Irving Howe at 100

Irving Howe at 100

Remembering Irving Howe, the founding editor of Dissent, on his 100th birthday.

Irving Howe, Stanford University, 1962

June 11 marks the 100th anniversary of the birth of Irving Howe, founding editor of Dissent. Today, he is remembered by Michael Walzer, Maxine Phillips, Nicolaus Mills, and Joanne Barkan. Read his work here.

 

Michael Walzer

For many years, before his death and after, I have been writing with Irving Howe looking over my shoulder: he is critical; I am trying to measure up. I think it all began at Brandeis University in Humanities 2 (Shakespeare to Dostoevsky), when I wrote a paper on The Tempest and Irving had “a few suggestions.” Now I have to write something to mark the 100th anniversary of his birth, and I can hear him warning me: don’t be sentimental; don’t make things up; don’t exaggerate; don’t use too many words.

Irving was a denizen of City College’s famous Alcove One, a leading member of the New York Jewish intellectuals (think of the Bloomsbury Group or the Southern Agrarians, which included John Crowe Ransom, Allen Tate, and Robert Penn Warren), a brilliant literary critic, an astute reader and promoter of Yiddish literature, a teacher greatly admired by his students, a graceful writer, and a genius editor of other people’s prose. None of this, he tells me over my shoulder, is what I should write about. Okay then; here is what I have to say.

Irving Howe stood in a long line of socialist writers and militants, from Emile Zola and Jean Jaures to Randolph Bourne and Eugene Debs. How he stood is best illustrated by two moments in the early years of his political life. In the days when New York was a suburb of Moscow, he was one of the dissidents, defending freedom and democracy against Stalinist repression and its local apologists. But when Joe McCarthy and other right-wingers turned anti-communism into a repressive politics, he defended the civil rights of the men and women he had spent years attacking. He understood that the struggle for democracy and equality required him and his friends to fight always against opponents on the right and often, too, against opponents on the left.

He came out of the Trotskyist sects, together with a few friends, to forge a new kind of democratic socialism. His commitment, and theirs, was chastened, skeptical, ironic, and at the same time strong and deep. To express this commitment, he and his friends founded a magazine, this magazine, and editing Dissent became his life’s work. 

He worked at it not like an intellectual but like a worker. He raised money, recruited editors, found helpers of many sorts, hunted for writers, suggested subjects, edited copy, held all the editors, writers, and helpers together. No one expected it, but he was a skillful diplomat; there were no splits, no angry resignations. He and his friends kept in touch with democratic socialists around the world, in every European country, in Latin America, in India and Israel, in Algeria and Vietnam. Magazines abroad reprinted articles from Dissent; their editors often thought that not paying for them was an act of socialist solidarity.

Money was always a problem. Initially, Irving did not think that the magazine would survive for more than a few years. But it was frugally run; no writers who had anything resembling an income were paid, the office was a friend’s living room. And Irving found people in the next generation and then in the generation after that who were attracted by Dissent’s version of democratic socialism—his version and that of his friends.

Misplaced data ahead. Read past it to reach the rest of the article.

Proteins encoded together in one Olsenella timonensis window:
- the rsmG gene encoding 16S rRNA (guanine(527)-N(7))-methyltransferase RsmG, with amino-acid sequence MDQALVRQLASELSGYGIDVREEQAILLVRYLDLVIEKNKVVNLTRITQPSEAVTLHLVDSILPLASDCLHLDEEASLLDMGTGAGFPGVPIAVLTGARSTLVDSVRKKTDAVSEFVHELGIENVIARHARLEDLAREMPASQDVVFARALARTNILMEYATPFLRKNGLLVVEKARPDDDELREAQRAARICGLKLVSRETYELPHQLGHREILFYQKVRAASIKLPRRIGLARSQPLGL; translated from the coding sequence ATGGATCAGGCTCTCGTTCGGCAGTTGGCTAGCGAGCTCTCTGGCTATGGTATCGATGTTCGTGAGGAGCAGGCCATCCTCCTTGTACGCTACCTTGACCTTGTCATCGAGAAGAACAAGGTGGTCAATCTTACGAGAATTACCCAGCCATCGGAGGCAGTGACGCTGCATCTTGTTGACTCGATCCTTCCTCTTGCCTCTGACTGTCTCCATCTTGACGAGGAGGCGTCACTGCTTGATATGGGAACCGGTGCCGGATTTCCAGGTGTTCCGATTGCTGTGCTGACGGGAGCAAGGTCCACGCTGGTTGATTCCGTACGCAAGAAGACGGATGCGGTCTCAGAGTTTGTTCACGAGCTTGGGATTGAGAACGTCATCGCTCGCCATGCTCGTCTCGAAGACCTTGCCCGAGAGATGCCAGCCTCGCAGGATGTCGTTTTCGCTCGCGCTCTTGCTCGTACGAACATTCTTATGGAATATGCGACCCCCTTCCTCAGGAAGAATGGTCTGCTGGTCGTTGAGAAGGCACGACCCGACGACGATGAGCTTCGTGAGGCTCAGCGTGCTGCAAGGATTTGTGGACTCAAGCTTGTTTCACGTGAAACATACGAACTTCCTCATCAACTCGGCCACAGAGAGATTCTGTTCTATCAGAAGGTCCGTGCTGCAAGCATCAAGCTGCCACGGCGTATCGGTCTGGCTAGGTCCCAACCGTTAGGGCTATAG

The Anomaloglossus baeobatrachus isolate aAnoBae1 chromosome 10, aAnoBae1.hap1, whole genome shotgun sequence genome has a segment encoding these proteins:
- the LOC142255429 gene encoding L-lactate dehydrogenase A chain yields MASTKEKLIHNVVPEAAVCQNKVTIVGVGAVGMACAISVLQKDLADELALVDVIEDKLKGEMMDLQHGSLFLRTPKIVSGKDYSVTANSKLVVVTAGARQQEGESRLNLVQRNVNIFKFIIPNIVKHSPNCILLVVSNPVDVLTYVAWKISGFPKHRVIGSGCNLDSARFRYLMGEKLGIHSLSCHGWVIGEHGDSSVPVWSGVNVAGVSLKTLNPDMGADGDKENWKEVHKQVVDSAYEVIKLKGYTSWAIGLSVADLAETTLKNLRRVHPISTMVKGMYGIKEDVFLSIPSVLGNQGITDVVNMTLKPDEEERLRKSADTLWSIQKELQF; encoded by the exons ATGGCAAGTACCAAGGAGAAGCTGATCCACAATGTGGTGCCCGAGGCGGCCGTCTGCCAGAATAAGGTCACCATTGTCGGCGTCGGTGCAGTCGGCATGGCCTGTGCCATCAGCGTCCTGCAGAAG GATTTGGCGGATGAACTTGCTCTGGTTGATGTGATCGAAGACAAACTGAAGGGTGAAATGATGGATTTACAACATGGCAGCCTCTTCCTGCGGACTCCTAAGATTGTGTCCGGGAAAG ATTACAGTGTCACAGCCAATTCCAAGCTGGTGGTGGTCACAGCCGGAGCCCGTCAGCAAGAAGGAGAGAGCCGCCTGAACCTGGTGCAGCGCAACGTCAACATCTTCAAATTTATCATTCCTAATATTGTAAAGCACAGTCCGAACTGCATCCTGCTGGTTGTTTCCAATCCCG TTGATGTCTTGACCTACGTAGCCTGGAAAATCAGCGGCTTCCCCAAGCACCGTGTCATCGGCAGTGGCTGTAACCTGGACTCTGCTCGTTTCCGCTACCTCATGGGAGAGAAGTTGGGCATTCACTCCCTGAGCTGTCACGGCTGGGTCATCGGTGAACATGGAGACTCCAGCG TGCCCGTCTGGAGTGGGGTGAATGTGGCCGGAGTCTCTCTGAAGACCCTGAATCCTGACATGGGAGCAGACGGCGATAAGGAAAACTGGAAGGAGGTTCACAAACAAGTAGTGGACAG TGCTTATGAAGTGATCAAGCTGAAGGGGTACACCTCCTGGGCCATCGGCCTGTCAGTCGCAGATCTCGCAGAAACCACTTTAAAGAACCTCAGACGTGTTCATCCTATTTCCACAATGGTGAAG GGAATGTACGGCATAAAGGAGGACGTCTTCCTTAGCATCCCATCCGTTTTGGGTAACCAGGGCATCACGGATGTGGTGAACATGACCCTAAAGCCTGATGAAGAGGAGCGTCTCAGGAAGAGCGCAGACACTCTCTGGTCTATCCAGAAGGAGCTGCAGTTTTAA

It is our version now; readers will know it well. It requires a persistent critique of all the inequalities produced by capitalism here at home—and also of all the inequalities produced by authoritarian leftists abroad. It requires fierce opposition to every sort of high-and-mightiness, to corporate arrogance, vanguard presumption, and the claims of Maximal Leaders. It means that greater social and economic equality have to be achieved, can only be achieved, through democratic struggle, that is, through the exercise of the essential political rights: the right of opposition, the right to organize parties and unions, the right to speak, publish, assemble. Finally, it means that the work we have to do, the criticism, the opposition, and the struggle will go on and on; the revolution isn’t going to happen or if it does, it may well end in terror and repression; new inequalities will emerge and new tyrannies. But there are always important gains for humankind within our grasp. Socialism, Irving wrote, is steady work.

Looking over my shoulder, he says: about this article, Michael, I have a few suggestions . . .

I say: Listen, Irving, this article is going to be published in Dissent magazine in the year 2020. You should be amazed, heartened, and proud. 

 

Maxine Phillips

When he died twenty-seven years ago, Irving Howe was a few months younger than I am now. He seemed like an eminence grise to me then, certainly old enough to have been my father, though definitely not fatherly. I’d met him in the Democratic Socialist Organizing Committee (DSOC), which he, Michael Harrington, and others had founded. When he was among those who interviewed me for the position of managing editor for the organization’s monthly publication, his verdict had been, “Qualified, but too nice to be an editor.” I responded in my first week on the job by rejecting one of his articles. We got along. 

In those early days, the late 1970s, I respected him for having been a mentor to Michael Harrington. Still, wasn’t he a social democratic dinosaur, oblivious to social movements, and, to judge by the lack of women writing for his magazine, clearly sexist?